5 Ways To Support The Trans Person In Your Life

So you have a transgender friend or family member. What’s the best way to show respect for this person? How can you be encouraging without making them uncomfortable or calling too much attention to their trans status? Here are a few simple ways to support the trans person in your life.

1. Use the correct name and pronouns–even when they’re not around. You already know how important it is to use preferred gender pronouns. If your friend is open about their gender, take your allyship to the next level by always using the right words, even when they are out of earshot. It can be tempting to go along with the wrong name/pronouns when other people do it and your trans loved one isn’t there. This is can especially be a problem in families, where people are trying to change very old habits. By using the right name and pronouns even in private, you help cement the change in everybody’s minds, pave the way for respectful language next time your friend is around, and show other friends and relatives that you take this person’s identity seriously.

2. Ask them how you should talk about their trans status. You should never, ever disclose someone’s trans status without their permission–it’s disrespectful as well as dangerous. That said, each trans person is different, and sometimes it’s helpful to spread the word. Maybe your coworker who transitioned a decade ago doesn’t want you to say anything, while your newly-out cousin would really appreciate it if you filled in some other members of the family, and your nonbinary friend would have a better time at the party if you gave other guests a heads-up about their pronouns. Ask your trans loved one about their preferences.

3. Celebrate their gender. Affirm your trans friend’s gender, and avoid imposing rigid gender norms on them (and everybody else, for the matter). If you and your trans friend have a similar gender expression, perhaps you can enjoy sharing “girly” activities or doing “guy stuff,” as defined by your community. Some trans people have been routinely denied these simple pleasures, so it means a lot when someone wants to share them with us. You can also celebrate things they do that aren’t stereotypical for their gender, showing them it’s cool to be a guy who loves baking or a woman who kicks ass at videogames. If the trans person is your life is nonbinary, celebrate whatever gender expressions are right for them, and don’t pigeonhole them based on one or two aspects of their gender (again, this really goes for everybody).

4. Put gender on the back burner. There’s a time to talk about your trans relative’s identity and transition, and there’s a time to put gender aside and just focus on other things. It can be exhausting to think about gender all the time, especially if your friend is in the middle of transition. Be open to talking whenever the trans person in your life needs to; also be ready to let trans topics recede into the background. For example, while it’s good to be comfortable bringing up trans-related issues, you don’t have to inform them every single time you hear something about a transgender person. Sometimes trans people just want to eat lunch, go to the movies, or weigh in on current events–just like everybody else. By putting gender on the back burner sometimes, you can give your trans friend a break and show that you see them as a whole person.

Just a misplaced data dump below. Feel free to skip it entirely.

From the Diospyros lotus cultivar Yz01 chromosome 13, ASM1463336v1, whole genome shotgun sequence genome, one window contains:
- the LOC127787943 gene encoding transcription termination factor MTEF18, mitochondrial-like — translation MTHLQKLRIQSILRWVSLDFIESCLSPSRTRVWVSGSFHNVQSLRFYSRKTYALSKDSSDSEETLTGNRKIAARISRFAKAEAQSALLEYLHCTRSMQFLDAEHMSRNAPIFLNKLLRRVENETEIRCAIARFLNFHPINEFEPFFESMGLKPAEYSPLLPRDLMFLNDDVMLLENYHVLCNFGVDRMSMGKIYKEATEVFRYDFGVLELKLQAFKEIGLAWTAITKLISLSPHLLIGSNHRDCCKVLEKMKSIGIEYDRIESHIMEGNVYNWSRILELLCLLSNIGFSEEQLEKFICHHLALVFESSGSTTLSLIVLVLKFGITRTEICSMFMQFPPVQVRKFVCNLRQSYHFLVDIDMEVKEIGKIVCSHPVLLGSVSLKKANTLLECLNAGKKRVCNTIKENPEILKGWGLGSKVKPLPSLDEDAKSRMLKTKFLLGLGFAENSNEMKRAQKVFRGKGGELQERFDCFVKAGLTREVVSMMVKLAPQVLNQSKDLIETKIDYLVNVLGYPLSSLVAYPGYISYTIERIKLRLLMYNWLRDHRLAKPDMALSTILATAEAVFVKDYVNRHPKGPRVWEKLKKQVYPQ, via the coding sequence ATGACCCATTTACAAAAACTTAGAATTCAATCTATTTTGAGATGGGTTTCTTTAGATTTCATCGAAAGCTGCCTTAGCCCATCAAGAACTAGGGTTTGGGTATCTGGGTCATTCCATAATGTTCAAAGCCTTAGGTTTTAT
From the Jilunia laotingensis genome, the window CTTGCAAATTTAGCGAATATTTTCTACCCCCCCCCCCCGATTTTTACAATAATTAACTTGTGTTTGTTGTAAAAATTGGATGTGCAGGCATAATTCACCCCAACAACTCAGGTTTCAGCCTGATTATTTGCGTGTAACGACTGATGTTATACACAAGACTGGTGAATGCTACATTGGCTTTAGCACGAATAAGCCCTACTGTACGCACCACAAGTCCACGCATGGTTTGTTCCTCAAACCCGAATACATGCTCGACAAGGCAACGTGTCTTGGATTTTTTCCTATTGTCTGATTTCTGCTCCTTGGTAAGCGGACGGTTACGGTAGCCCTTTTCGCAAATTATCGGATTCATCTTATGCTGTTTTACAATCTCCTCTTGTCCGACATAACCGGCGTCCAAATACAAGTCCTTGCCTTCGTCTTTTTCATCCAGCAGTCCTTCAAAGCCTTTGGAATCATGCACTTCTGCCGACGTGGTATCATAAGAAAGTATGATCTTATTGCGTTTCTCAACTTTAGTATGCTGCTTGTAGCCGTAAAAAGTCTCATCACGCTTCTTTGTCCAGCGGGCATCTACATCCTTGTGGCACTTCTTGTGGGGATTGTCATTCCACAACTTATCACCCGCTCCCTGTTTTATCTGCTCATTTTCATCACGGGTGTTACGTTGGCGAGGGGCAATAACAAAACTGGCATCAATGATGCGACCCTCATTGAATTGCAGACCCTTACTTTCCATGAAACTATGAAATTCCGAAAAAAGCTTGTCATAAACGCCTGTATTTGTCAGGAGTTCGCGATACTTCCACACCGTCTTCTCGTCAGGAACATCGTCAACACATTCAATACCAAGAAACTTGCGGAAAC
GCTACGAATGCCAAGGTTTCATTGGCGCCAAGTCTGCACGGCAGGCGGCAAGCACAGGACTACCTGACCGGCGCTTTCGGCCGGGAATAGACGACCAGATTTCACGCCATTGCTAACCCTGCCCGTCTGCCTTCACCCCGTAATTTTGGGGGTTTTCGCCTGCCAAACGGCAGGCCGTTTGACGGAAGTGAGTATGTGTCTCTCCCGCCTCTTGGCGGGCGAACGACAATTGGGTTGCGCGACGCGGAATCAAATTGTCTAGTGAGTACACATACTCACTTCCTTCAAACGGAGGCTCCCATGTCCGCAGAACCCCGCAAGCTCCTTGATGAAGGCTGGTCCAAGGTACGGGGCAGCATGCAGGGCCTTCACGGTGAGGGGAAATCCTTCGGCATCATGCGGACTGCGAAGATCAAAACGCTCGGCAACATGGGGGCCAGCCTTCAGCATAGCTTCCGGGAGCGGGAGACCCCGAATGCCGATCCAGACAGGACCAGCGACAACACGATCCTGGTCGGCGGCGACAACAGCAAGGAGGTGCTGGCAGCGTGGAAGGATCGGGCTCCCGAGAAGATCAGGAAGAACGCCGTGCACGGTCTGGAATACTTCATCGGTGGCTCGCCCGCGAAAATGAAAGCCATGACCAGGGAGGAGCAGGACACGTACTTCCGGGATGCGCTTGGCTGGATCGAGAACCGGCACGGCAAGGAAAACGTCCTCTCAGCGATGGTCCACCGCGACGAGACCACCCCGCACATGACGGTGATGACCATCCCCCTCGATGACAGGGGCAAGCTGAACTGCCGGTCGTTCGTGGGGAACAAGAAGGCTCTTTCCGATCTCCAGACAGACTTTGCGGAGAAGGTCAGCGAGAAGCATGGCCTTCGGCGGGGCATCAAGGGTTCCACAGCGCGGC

5. Treat them like everybody else. Trans folks are regular people, just trying to get by in life like everyone is. When your trans friend has milestones in their transition, share their joy like you would for any happy occasion. When your trans friend faces challenges or has a bad experience, offer your sympathy like you would for any struggle. Are you someone who sends cards, makes care packages, takes people out for drinks, congratulates or commiserates on social media, delivers soup, makes mix CDs, gives hugs or high-fives? Your best guide for supporting your trans friend is however you already show people that you care. It’ll be the perfect thing, because it really comes from you.

Readers–what is one thing friends and family could do to support you? Feel free to share experiences, add suggestions to this list, discuss what not to do, etc.

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4 comments

  1. janitorqueer

    One way to be supportive: be responsive during the coming out process! Even if you’re not a close friend or family member to the person, the fact that they chose to come out to you specifically means they trust you, so even if it’s via email or letter, take the time to acknowledge and respond. It’s easy to let correspondences fall by the wayside, but even just something short and sweet (and affirming) will be a huge deal – it’s probably one of the most important pieces of information they will ever share with you!

    • rimonim

      Great suggestion. This one is huge. The tone of those reactions (or lack thereof) can color the whole coming out experience, not to mention the relationship.

  2. georgiakevin

    The kindness and caring in your blogs touches me. Your suggestions are very wise and very needed. Your writing continues to be outstanding.

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